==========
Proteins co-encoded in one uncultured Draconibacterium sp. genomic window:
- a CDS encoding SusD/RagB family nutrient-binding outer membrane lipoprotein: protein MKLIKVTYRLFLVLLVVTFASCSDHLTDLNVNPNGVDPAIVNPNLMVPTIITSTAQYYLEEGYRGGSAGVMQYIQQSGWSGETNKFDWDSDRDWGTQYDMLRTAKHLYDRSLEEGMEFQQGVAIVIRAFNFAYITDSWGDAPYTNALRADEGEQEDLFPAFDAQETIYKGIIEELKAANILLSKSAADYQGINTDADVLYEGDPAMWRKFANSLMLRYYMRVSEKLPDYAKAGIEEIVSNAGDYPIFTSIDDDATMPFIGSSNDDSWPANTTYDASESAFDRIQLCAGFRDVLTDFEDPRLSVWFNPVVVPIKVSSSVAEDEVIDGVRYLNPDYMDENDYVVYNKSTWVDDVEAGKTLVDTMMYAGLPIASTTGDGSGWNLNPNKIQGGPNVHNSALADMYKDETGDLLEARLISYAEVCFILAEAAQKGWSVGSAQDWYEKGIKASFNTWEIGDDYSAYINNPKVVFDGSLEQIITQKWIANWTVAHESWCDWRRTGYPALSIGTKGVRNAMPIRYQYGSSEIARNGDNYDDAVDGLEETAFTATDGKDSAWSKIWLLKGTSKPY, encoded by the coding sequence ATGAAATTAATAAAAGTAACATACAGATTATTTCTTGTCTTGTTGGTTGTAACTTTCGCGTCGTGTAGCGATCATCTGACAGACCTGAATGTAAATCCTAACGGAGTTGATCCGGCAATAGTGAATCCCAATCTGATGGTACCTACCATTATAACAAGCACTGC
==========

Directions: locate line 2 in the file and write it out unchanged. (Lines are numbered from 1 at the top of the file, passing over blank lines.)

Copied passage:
- a CDS encoding SusD/RagB family nutrient-binding outer membrane lipoprotein: protein MKLIKVTYRLFLVLLVVTFASCSDHLTDLNVNPNGVDPAIVNPNLMVPTIITSTAQYYLEEGYRGGSAGVMQYIQQSGWSGETNKFDWDSDRDWGTQYDMLRTAKHLYDRSLEEGMEFQQGVAIVIRAFNFAYITDSWGDAPYTNALRADEGEQEDLFPAFDAQETIYKGIIEELKAANILLSKSAADYQGINTDADVLYEGDPAMWRKFANSLMLRYYMRVSEKLPDYAKAGIEEIVSNAGDYPIFTSIDDDATMPFIGSSNDDSWPANTTYDASESAFDRIQLCAGFRDVLTDFEDPRLSVWFNPVVVPIKVSSSVAEDEVIDGVRYLNPDYMDENDYVVYNKSTWVDDVEAGKTLVDTMMYAGLPIASTTGDGSGWNLNPNKIQGGPNVHNSALADMYKDETGDLLEARLISYAEVCFILAEAAQKGWSVGSAQDWYEKGIKASFNTWEIGDDYSAYINNPKVVFDGSLEQIITQKWIANWTVAHESWCDWRRTGYPALSIGTKGVRNAMPIRYQYGSSEIARNGDNYDDAVDGLEETAFTATDGKDSAWSKIWLLKGTSKPY, encoded by the coding sequence ATGAAATTAATAAAAGTAACATACAGATTATTTCTTGTCTTGTTGGTTGTAACTTTCGCGTCGTGTAGCGATCATCTGACAGACCTGAATGTAAATCCTAACGGAGTTGATCCGGCAATAGTGAATCCCAATCTGATGGTACCTACCATTATAACAAGCACTGC